Thursday, 1 December 2011

Cardigan modifications

Cardigan in progress by Asplund
Cardigan in progress, a photo by Asplund on Flickr.
The cardigan I am making for a colleague is growing fairly quickly in spite of the thin needles (never used 2 mm for a sweater before) and I'm happy with my modifications now that I see how the turn out:

  • Single strands and 2 mm needles instead of double strands and 3 mm.
  • Green and blue pears near the picot edge instead of yellow pearls among the mustard leaves.
  • Simpler, straighter, mustard leaves (to make it easier to knit).
  • Mustard leaves going in opposite directions from the centre of the back section (see right corner in photo above) instead of travelling round in a circle; I want the leaves to meet in front.
  • Main pattern also simpler with straighter leaves and the big flowers turned into smaller ones alternating with stars, echoing a sweater I knitted in the late 90s.

Thanks for encouraging comments on my previous post! In particular I took christinelaennec's words about supporting economy to heart :) Guess what I did yesterday? Right. Some more support by purchasing a Hanne Falkenland vest kit I've had my eyes on for quite a while. Those Danes are incredible - such an eye for details and ingenious constructions. The yarn is quite lovely too: a strand of indigo cotton wrapped around a strand of lamb's wool.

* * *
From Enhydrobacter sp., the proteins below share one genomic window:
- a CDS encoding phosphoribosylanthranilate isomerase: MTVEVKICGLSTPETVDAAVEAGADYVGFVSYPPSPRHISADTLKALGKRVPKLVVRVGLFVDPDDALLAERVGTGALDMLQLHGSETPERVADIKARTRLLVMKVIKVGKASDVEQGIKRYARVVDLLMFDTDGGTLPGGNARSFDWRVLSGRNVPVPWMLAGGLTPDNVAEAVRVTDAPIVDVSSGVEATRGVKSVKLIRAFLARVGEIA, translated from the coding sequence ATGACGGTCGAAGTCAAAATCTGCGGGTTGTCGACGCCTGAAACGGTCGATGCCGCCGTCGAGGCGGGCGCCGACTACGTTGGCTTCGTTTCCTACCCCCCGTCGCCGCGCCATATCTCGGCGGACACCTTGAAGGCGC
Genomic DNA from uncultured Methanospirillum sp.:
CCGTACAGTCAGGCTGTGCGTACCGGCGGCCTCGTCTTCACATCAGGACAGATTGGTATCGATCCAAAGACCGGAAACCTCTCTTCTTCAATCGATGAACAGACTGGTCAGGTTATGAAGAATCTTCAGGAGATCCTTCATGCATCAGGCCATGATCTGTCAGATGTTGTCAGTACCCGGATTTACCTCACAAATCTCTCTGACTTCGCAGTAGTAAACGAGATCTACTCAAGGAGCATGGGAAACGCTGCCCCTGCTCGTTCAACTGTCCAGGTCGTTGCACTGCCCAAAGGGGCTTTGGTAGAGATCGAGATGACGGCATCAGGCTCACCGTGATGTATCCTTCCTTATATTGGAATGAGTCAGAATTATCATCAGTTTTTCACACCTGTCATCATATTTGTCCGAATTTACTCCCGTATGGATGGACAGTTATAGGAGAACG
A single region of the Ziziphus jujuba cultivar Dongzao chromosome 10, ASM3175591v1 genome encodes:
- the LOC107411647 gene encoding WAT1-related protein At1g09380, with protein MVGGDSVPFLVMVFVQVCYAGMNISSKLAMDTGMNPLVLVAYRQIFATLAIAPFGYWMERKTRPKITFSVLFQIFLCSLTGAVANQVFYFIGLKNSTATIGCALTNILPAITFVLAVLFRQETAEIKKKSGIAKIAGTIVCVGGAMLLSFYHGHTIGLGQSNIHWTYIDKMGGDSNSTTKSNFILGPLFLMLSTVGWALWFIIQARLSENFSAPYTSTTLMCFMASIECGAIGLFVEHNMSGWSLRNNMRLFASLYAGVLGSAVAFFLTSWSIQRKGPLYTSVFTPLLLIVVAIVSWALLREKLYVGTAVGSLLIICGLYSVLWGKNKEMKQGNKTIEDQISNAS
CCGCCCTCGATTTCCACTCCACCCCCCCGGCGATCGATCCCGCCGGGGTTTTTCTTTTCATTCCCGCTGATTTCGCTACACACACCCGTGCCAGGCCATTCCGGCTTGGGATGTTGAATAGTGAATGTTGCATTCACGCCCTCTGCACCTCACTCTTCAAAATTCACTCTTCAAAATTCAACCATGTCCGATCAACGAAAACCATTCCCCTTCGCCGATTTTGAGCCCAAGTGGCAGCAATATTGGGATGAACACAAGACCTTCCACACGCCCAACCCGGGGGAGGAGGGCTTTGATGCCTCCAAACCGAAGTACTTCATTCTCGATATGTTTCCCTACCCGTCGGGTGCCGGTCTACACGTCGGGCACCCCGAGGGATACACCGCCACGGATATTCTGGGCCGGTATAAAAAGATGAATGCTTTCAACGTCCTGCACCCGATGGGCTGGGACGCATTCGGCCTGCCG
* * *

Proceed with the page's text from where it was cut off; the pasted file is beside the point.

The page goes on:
Kyle Kunnecke said...

That is tiny yarn and those are tiny needles! It's looking really nice! I hope your friend appreciates the true gift received when it's a handknit piece from you!

Asplund said...

Good to hear from you, Kyle! My friend Natasha is happy with it, and we're having a swap: art for a cardigan. I'm going to her studio tomorrow, free to choose :)

Anonymous said...

That is lovely. I particularly like the beads, and also how you've made the leaves go in opposite directions. (Glad if I helped you justify your purchases!)

Annie said...

I have seen pictures of this before, what a lucky friend you have, but a fair trade for the gorgeous artwork in the post above. You must have the patience of a saint!

My knitting has been sadly neglected of late. I miss it, and all the more so for catching up on your lovely knitterly posts!